Extended Compass (80 note) 6 1/2-Octave
Viennese Fortepiano by R. J. Regier


SHORTLY before 1830 the wooden framed fortepiano entered its final period of musical significance. Although composite wood/iron frames were common by that time, and action mechanisms based on Sebastian Erard's patent in 1821 for a double-escapement action were being developed, there remained a thriving interest in more traditional Viennese instruments. Conrad Graf (who had his own shop from 1811-1841) and his contemporaries Josef Brodmann (fl. 1800-1828), Ignaz Bösendorfer (who took over Brodmann's shop in 1828), and Nannette Streicher (d. 1833, with the firm continuing under her son, and later her grandson) responded to the evolving metal-framed piano, but maintained the heritage of their respective workshops, by redesigning the framework of their fortepianos.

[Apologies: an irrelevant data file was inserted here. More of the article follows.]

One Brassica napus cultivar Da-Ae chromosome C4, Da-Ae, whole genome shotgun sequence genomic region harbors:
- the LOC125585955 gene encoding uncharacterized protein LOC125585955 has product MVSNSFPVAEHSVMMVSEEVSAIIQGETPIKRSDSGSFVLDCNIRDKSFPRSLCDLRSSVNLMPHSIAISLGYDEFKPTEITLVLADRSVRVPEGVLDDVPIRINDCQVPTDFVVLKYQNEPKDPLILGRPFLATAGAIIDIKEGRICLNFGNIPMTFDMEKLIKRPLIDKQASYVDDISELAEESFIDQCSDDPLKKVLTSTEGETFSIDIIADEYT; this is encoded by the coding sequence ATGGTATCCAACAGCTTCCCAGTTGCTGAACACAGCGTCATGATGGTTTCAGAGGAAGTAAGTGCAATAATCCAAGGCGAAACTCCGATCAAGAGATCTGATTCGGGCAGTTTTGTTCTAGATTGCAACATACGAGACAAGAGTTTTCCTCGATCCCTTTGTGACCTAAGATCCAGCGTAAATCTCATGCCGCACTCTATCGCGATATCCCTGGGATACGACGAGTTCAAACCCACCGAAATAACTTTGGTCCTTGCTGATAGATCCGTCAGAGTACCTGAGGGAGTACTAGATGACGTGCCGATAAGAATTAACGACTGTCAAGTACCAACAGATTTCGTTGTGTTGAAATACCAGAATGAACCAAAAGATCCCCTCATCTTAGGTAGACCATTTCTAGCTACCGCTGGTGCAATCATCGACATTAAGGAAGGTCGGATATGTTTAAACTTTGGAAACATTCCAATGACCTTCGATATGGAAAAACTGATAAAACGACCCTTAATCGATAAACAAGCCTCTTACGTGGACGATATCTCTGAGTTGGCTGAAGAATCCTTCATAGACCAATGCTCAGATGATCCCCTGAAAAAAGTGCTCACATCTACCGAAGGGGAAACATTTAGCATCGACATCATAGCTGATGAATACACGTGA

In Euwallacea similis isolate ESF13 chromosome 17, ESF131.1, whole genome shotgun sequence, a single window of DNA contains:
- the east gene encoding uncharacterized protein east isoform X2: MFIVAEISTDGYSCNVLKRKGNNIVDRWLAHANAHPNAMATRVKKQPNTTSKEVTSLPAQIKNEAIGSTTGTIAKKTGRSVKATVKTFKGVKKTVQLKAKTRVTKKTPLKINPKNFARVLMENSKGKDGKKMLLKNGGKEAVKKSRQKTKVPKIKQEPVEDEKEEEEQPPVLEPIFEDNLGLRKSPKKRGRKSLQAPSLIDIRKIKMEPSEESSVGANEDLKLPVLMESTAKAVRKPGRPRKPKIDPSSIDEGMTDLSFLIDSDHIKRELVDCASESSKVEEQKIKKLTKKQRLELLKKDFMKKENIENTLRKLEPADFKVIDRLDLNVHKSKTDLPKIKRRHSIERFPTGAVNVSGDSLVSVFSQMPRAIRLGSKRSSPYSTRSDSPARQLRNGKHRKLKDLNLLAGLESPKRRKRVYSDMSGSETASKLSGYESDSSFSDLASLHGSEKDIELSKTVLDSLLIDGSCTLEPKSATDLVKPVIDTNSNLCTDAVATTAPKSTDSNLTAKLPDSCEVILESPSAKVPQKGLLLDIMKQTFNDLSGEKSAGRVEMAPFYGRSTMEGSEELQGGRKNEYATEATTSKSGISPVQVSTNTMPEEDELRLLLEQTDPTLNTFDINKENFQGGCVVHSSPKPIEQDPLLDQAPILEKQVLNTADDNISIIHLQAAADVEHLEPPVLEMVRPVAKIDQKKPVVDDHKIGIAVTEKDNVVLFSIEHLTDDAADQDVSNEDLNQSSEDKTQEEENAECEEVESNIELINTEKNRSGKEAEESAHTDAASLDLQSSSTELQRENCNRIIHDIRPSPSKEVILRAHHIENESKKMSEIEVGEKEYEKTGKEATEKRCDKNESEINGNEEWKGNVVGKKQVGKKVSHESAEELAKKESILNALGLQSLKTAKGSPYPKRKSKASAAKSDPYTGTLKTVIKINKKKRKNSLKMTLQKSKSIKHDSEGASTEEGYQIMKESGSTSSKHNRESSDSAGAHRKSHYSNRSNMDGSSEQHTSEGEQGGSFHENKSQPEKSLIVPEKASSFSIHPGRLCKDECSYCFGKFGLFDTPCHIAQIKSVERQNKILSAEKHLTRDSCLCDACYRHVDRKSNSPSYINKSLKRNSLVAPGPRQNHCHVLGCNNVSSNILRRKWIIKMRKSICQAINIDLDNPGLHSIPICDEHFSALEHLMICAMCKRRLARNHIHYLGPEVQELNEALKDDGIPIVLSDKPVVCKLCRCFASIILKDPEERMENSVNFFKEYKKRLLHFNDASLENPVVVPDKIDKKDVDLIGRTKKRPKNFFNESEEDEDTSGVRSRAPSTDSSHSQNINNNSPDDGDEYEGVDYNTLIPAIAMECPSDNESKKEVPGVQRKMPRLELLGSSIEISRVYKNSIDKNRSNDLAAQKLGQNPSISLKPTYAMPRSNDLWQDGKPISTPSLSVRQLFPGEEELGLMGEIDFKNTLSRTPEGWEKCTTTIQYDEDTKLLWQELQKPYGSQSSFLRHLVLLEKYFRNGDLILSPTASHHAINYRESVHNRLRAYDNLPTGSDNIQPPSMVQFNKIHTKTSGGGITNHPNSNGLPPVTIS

This permitted:
       string diameters to be increased slightly, increasing the dynamic
       range without threatening structural integrity;

       the compass to be expanded in the treble, from f'''' to g'''';

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